2023 NFL draft: 3 offensive tackles for Chargers to watch at combine
The on-field portion of the NFL Combine begins on Thursday, marking the start of the testing circuit that propels some prospects into the stratosphere while ruining the stock of others. To prepare, we at Chargers Wire are previewing players from every position.
Offensive tackle isn’t a position of need for Los Angeles…as of now. With Trey Pipkins set to become a free agent, the Chargers have a number of decisions to make about the future in front of Justin Herbert. Bringing Pipkins back would add continuity. Letting him walk and plugging in Jamaree Salyer would lighten the salary cap bill. Starting Salyer at guard, cutting Matt Feiler for the cap relief, and starting a rookie at right tackle would lighten it even further.
Dawand Jones, Ohio State
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If you only have an hour and a half and can’t watch every snap of Jones’ 2022 season with Ohio State, just buy a ticket to Cocaine Bear instead and watch the bear. You’ll get the idea.
The 6’8″, 375 lbs Jones was the story of the Senior Bowl in early February after shutting down all comers in the first day of practice before sitting out the rest of the week. His tape is littered with mauling reps in the run game, no surprise given his mammoth size.
Jones does struggle with speedier rushers who have counter moves, a skillset he managed to avoid in Mobile. His agility numbers at the combine will therefore be something to watch: does he have the movement skills to reset his feet and keep rushers at bay? If that checks out, expect him to rise to an early Day 2 or even late Day 1 selection, where the Chargers could be poised to take him if Pipkins is not retained.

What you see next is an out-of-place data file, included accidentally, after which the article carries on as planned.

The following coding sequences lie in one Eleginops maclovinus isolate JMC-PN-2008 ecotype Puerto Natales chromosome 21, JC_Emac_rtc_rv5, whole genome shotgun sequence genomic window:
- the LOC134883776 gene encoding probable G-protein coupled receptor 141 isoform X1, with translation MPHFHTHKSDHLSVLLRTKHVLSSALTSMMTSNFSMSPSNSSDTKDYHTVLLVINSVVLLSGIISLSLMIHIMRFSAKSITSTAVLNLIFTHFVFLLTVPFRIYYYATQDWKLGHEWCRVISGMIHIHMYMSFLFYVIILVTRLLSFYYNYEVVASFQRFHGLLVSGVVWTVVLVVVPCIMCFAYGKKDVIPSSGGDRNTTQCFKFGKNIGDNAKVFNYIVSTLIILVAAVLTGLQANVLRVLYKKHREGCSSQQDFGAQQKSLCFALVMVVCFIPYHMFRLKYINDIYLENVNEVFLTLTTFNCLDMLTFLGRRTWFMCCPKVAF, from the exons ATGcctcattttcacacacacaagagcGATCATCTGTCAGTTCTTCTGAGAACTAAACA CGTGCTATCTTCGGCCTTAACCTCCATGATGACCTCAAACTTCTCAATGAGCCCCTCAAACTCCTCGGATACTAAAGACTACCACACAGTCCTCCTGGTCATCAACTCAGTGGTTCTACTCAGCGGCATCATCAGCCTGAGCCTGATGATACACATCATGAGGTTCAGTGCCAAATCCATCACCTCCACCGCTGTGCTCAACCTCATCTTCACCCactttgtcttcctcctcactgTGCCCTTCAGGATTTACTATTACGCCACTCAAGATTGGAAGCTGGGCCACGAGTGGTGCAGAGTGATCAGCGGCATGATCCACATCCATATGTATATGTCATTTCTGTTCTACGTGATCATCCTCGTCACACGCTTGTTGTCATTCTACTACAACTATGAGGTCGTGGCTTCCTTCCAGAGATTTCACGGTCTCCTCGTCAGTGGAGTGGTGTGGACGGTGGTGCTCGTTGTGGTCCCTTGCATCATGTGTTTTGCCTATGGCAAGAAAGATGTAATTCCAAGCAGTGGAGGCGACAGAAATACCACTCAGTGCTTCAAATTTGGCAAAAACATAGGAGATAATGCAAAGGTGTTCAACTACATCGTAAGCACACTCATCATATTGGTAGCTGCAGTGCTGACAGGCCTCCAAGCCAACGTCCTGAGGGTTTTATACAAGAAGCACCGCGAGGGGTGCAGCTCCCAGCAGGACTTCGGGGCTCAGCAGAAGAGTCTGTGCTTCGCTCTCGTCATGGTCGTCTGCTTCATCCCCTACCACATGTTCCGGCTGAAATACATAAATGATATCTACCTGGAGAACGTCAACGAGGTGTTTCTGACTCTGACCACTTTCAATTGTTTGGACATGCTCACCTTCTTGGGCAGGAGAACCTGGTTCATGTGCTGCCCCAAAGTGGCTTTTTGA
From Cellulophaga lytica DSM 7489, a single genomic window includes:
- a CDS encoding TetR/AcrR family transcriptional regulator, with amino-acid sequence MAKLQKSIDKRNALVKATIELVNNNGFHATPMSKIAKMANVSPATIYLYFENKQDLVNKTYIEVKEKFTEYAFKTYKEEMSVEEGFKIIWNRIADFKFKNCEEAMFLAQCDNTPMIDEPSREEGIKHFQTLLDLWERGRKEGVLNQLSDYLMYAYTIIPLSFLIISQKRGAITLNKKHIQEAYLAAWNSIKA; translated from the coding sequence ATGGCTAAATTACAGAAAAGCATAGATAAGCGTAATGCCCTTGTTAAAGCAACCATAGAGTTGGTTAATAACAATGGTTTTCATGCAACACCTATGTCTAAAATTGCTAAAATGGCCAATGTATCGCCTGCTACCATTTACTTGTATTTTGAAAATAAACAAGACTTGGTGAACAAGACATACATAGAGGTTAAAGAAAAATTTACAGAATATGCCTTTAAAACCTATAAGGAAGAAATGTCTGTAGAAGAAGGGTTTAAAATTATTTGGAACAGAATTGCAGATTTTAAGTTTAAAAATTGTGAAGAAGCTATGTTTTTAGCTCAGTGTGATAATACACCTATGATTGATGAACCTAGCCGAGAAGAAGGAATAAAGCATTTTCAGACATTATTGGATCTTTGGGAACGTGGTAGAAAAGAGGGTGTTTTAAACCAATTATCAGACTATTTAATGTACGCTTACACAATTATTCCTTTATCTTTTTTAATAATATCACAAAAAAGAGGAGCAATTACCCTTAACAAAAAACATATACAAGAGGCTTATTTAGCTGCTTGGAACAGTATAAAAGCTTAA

Warren McClendon, Georgia
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We know Tom Telesco loves to draft players from the Senior Bowl. We also know Brandon Staley is close with Georgia head coach Kirby Smart, which has led the Chargers to draft three Bulldogs in Staley’s two seasons as head coach.
So, when there’s a player who fits both categories who will also be available on Day 2 and fills a potential position of need, alarm bells should be going off.
At 6’4″ and 290 lbs, McClendon much more closely fits the size of linemen the Chargers have historically drafted under Telesco. An advanced technician, McClendon works with precise hands and fine-tuned awareness in both the run and pass games. He’s a bit of a heavy stepper, which leaves him vulnerable to quicker defenders, but the combine will present an opportunity for him to quell those concerns.
Malaesala Aumavae-Laulu, Oregon
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As you get further into the draft, the importance for the Chargers becomes much more about versatile depth than a player who can start right away. Of course, sometimes that process nets you a player like Salyer, who is both versatile and starter quality.
A hulking 6’6″ and 330 lbs, Aumavae-Laulu has played both right tackle and guard for Oregon and spent the majority of the week at the Shrine Bowl playing on the inside. While in Vegas, he’s confirmed to have had a meeting with the Chargers. (Nearly every player meets with nearly every team at such events, but it’s still worth noting.)
With elite length and adequate movement skills to block on the outside, the major cleanup point for Aumavae-Laulu will be technique. As a pure athlete, however, he’s NFL-ready, and players like that tend to shine in the combine format.